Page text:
Forestry Commission respond to anger over Hub closure
By James Costley-White, in Bath, England | Tuesday, January 4, 2011 3.30pm
Forestry Commission Scotland say they want to maximise the value of mountain biking to Scotland BikeRadar
The Forestry Commission have responded to criticism over the tendering process for the new visitor centre at Glentress in Scotland by posting an open letter on their website.
News that the team behind the established Hub In The Forest would be kicked off site in March 2012 caused an uproar when it emerged last month. Former mountain bike champions Emma Guy and Tracey Brunger have become synonymous with the 7stanes trail centre since they set up their bike shop, cafe and coaching business in 2002.
In his letter, Forestry Commission Scotland chief executive Simon Hodge argues that many organisations have contributed to the success of the Tweed Valley venue, including the FC itself, voluntary groups such as the Glentress Trailfairies and Tweed Valley Osprey Project, and those who have provided funding. However, he does concede that The Hub has "been an important part of the Glentress story over the last nine years".
On the matter of the tendering process for the £9 million new Glentress Peel development, Mr Hodge says there has been a "fair and objective evaluation process without favouritism, in this case involving independent verification". "This is to ensure that the services will be of the quality and scale needed," he says. "It's also to secure a good financial contribution to the £250,000 annual cost of maintaining the trails at Glentress and the wider 7stanes network, and so reduce the cost that falls to the taxpayer."
At present, trail maintenance is funded by Glentress's £3 daily parking charge. Emma says that last year only £100,000 was raised, partly because the charge isn't enforced. FCS estimate that visitor numbers will rise from 300,000 to 500,000 following the opening of the new centre. If this is the case, and if a parking attendant is employed, the £250,000 should easily be met by parking revenue alone.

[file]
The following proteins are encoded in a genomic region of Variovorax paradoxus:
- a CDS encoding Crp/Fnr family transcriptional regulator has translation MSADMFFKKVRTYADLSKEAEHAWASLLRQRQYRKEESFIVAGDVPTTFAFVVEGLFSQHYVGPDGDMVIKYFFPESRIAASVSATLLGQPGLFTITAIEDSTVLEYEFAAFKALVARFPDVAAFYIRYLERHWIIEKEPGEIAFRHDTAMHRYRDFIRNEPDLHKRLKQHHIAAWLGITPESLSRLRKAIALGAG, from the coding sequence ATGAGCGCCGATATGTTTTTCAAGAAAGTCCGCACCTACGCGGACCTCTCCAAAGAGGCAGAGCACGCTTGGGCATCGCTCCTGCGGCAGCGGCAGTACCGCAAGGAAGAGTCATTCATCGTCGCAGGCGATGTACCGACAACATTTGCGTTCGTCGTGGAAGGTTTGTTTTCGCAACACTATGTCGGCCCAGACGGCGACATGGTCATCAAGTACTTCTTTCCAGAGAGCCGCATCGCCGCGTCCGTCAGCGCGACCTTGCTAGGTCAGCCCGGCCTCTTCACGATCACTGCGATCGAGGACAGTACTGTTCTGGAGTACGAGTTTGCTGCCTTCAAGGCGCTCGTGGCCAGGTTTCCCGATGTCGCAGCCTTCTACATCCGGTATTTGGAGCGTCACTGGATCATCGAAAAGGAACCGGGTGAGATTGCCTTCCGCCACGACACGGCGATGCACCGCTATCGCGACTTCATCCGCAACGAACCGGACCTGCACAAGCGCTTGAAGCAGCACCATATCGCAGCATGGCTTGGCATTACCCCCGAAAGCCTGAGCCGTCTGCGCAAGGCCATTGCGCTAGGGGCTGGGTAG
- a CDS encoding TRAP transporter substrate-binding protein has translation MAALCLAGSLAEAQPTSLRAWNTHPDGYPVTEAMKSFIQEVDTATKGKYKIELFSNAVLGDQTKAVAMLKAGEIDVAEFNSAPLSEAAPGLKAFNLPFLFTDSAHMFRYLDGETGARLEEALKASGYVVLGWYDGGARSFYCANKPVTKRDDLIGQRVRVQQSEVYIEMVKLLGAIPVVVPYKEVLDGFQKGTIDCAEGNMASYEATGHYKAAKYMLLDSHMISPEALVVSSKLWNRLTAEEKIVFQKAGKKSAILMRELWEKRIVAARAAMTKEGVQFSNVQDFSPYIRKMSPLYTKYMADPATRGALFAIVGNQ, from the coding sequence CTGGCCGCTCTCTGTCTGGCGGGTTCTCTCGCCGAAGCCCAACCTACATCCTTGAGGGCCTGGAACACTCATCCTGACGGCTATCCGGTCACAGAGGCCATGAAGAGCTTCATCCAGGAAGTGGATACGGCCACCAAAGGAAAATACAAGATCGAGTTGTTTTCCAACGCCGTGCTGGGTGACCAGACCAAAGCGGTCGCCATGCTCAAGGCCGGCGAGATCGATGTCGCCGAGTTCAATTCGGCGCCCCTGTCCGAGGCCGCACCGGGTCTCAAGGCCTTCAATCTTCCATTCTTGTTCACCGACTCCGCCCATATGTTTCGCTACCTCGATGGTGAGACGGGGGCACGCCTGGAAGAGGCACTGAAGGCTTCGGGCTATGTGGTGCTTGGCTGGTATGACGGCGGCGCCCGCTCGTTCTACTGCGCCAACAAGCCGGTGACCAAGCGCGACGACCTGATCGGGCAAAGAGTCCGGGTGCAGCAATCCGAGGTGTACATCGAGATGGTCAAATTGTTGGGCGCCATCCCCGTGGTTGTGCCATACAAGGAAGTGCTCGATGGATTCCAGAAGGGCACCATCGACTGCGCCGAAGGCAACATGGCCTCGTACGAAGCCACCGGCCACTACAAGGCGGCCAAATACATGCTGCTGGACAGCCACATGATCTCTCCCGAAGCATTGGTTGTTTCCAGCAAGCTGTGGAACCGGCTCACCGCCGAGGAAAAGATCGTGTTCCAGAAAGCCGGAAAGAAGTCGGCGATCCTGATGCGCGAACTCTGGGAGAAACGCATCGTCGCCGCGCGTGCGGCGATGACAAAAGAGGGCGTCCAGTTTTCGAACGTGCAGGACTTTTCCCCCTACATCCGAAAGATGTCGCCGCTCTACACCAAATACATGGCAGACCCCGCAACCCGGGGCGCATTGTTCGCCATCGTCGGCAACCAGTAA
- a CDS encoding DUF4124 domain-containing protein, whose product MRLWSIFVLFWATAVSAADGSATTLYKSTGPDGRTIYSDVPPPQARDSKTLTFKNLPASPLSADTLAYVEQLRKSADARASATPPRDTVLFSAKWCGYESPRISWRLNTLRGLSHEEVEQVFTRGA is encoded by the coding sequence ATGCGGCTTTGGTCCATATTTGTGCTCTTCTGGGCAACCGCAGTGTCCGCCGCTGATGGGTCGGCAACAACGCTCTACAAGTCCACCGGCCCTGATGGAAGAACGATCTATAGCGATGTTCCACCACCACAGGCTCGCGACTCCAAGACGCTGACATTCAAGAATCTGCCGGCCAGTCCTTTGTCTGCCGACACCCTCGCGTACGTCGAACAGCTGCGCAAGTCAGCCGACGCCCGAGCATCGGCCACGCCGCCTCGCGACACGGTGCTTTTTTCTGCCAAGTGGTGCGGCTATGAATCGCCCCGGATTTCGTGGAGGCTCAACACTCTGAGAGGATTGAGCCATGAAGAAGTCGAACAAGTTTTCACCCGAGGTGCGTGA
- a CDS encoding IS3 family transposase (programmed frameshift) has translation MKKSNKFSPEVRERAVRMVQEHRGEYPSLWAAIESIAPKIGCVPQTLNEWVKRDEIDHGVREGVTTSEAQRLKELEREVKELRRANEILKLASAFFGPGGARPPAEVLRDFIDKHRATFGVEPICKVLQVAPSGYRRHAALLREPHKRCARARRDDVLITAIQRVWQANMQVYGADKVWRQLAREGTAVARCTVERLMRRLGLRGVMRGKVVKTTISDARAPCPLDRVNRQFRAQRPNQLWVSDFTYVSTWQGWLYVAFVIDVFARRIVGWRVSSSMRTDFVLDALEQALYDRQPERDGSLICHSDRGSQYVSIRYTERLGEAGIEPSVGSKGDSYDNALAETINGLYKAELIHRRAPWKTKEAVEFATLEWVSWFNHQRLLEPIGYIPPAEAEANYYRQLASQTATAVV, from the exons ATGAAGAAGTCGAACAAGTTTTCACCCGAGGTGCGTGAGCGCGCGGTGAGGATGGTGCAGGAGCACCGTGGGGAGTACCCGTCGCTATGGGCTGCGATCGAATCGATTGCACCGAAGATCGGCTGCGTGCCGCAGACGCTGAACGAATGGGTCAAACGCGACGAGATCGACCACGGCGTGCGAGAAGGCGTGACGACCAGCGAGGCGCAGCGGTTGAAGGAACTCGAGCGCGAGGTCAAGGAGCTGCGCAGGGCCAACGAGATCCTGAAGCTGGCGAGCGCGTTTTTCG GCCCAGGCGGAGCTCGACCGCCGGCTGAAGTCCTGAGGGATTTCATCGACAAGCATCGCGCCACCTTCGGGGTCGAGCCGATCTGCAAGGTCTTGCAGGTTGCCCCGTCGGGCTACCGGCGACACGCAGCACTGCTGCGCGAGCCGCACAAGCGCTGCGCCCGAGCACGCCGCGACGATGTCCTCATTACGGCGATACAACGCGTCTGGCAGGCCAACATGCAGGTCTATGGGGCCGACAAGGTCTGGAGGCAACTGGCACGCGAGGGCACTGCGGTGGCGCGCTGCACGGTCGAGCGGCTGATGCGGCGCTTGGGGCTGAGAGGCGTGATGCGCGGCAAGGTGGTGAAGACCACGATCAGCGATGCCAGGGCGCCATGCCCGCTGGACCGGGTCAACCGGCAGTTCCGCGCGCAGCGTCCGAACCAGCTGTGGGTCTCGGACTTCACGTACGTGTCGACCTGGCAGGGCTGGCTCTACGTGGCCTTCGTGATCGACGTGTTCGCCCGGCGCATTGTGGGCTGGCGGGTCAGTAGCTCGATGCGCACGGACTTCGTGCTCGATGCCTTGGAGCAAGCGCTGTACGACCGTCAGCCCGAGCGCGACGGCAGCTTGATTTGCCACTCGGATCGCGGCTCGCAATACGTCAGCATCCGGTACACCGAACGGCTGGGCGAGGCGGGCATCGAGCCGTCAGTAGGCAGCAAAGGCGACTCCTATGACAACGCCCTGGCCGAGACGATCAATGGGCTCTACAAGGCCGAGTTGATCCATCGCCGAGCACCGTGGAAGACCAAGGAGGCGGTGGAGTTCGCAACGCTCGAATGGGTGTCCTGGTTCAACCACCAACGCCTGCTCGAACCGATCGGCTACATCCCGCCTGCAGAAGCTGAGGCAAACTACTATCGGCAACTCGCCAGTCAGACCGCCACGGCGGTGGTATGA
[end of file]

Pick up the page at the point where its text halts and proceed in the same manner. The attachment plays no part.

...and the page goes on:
Mr Hodge goes on to say that he understands people's disappointment that the Hub team weren't successful in their bid to run the new centre, but that it would be "unacceptable" for FCS to reject other, stronger bids. Despite rumours that FCS wants to attract more walkers and families to Glentress, Mr Hodge insists that the Forestry Commission "has been and remains one of the most progressive providers of mountain biking" in Scotland.
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"It's our desire to maximise the value of mountain biking to Scotland, across the 7stanes and at Glentress, and to do this in a way that's sustainable in times of reducing government funding," he says. You can read Mr Hodge's letter here.
The preferred bidder for the Glentress Peel development is expected to be announced next Wednesday (12 January 2011). Internet rumours suggest a Scottish bike shop chain is the frontrunner.
The new centre will be made up of four buildings – containing a visitor centre, cafe, bike shop/hire centre and offices/meeting rooms – spread across a 12-acre hillside site on the opposite side of the main access road from The Hub.
As for The Hub's future, Emma and Tracy say on their Facebook page that they're "working on a masterplan just now" which will soon be revealed.
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